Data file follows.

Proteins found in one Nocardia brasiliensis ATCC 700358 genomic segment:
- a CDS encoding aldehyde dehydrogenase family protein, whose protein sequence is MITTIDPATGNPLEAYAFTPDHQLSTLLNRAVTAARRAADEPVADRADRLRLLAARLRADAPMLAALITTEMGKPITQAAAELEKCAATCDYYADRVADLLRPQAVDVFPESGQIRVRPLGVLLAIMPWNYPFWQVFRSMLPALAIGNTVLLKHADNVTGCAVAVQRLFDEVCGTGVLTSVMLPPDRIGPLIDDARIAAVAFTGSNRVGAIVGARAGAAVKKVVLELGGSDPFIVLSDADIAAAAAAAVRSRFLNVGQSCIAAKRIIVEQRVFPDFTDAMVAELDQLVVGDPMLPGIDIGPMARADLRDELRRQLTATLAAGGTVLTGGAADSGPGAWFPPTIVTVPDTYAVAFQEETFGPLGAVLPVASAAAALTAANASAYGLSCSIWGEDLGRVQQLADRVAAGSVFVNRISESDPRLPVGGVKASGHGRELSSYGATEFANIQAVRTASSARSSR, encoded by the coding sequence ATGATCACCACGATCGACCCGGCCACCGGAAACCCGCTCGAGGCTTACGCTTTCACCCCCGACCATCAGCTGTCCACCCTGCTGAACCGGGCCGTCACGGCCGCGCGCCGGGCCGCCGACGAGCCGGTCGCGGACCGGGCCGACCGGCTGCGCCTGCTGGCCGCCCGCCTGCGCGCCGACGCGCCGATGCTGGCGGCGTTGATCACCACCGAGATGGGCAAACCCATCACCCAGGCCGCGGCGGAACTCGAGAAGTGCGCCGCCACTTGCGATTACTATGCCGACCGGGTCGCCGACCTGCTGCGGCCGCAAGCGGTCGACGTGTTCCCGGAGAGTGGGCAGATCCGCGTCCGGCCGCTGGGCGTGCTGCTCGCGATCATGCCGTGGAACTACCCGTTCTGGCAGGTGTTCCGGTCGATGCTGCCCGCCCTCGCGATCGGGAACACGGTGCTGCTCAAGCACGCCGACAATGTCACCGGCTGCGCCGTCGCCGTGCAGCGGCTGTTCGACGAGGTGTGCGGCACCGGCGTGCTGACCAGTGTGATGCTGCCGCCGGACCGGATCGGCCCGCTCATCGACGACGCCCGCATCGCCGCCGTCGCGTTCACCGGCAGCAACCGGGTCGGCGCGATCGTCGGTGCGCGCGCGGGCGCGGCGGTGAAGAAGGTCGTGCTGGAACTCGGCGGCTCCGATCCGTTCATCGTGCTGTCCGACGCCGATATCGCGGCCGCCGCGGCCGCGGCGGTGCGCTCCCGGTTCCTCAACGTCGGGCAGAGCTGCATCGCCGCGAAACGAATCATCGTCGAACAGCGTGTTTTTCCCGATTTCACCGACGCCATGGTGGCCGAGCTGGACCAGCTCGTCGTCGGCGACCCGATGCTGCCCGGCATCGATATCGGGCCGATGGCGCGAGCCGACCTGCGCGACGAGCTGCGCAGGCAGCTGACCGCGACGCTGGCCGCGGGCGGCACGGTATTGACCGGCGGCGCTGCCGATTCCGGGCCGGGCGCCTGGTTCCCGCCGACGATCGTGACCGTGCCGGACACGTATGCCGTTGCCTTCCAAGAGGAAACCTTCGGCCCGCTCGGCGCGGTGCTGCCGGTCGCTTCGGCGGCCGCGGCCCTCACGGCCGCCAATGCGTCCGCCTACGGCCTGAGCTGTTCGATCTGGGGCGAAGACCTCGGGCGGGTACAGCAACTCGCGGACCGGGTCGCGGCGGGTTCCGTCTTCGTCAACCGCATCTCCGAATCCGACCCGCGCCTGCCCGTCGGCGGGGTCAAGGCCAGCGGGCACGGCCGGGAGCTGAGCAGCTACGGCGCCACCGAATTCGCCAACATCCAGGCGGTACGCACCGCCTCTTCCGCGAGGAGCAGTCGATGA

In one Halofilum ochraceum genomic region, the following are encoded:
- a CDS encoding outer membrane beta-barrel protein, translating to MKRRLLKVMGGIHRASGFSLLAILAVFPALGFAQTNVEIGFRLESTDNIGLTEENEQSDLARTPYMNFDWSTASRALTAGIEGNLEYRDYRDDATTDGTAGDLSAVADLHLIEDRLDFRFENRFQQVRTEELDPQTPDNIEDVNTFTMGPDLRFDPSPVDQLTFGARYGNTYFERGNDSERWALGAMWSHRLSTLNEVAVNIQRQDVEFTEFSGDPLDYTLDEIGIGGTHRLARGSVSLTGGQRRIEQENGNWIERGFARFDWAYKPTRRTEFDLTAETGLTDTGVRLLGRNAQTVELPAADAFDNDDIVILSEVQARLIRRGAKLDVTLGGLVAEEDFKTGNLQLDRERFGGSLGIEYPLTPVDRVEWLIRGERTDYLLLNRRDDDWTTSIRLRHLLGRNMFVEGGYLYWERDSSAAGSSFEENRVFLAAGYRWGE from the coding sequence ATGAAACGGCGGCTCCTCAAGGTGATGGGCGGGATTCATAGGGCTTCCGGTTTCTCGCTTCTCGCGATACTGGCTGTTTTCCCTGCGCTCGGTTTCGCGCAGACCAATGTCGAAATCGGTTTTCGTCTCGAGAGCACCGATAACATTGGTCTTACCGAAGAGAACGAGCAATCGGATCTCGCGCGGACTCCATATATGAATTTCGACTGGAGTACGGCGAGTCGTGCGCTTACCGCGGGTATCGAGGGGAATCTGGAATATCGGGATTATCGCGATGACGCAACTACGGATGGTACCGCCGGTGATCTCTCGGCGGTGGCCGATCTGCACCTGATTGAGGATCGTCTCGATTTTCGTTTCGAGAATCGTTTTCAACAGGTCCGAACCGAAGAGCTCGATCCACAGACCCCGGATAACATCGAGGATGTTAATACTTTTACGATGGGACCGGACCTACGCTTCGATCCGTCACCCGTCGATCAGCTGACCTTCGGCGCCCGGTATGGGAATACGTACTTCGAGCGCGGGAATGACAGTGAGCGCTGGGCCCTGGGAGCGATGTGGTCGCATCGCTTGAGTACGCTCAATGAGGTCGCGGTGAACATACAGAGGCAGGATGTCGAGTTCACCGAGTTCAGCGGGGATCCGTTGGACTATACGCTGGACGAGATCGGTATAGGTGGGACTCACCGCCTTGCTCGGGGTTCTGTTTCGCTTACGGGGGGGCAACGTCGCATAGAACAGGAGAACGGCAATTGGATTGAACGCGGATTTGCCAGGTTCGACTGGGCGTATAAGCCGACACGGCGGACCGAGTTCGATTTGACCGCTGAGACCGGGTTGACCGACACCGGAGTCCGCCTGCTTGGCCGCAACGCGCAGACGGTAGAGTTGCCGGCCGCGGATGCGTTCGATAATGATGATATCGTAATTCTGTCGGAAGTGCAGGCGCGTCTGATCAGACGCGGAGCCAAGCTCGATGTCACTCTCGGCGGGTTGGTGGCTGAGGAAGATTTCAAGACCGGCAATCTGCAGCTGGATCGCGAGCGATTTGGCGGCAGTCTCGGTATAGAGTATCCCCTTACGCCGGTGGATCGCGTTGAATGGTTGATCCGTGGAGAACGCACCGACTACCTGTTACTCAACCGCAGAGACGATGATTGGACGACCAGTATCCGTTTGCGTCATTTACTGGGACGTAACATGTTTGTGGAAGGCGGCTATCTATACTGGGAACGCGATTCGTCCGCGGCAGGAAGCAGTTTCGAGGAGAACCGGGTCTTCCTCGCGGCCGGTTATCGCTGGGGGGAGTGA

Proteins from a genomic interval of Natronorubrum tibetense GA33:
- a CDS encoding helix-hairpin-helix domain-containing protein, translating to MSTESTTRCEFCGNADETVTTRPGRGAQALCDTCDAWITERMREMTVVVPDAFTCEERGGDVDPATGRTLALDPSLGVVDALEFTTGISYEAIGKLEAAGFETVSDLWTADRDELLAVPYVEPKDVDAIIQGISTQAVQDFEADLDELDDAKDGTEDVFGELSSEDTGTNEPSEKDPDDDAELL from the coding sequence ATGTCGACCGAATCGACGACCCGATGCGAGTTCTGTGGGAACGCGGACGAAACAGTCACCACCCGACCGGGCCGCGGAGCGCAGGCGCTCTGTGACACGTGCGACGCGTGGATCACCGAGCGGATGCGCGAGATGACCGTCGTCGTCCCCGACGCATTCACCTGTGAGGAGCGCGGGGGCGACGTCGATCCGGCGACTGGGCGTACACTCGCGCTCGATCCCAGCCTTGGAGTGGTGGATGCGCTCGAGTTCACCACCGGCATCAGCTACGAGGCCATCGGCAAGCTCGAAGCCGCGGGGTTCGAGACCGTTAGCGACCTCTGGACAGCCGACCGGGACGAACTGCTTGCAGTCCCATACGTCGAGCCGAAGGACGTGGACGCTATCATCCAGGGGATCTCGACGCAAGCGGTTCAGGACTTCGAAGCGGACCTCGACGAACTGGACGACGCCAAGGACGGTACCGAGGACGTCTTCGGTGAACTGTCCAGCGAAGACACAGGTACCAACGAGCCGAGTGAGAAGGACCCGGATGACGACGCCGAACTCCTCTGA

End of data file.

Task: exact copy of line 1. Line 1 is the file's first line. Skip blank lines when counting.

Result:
Proteins found in one Nocardia brasiliensis ATCC 700358 genomic segment: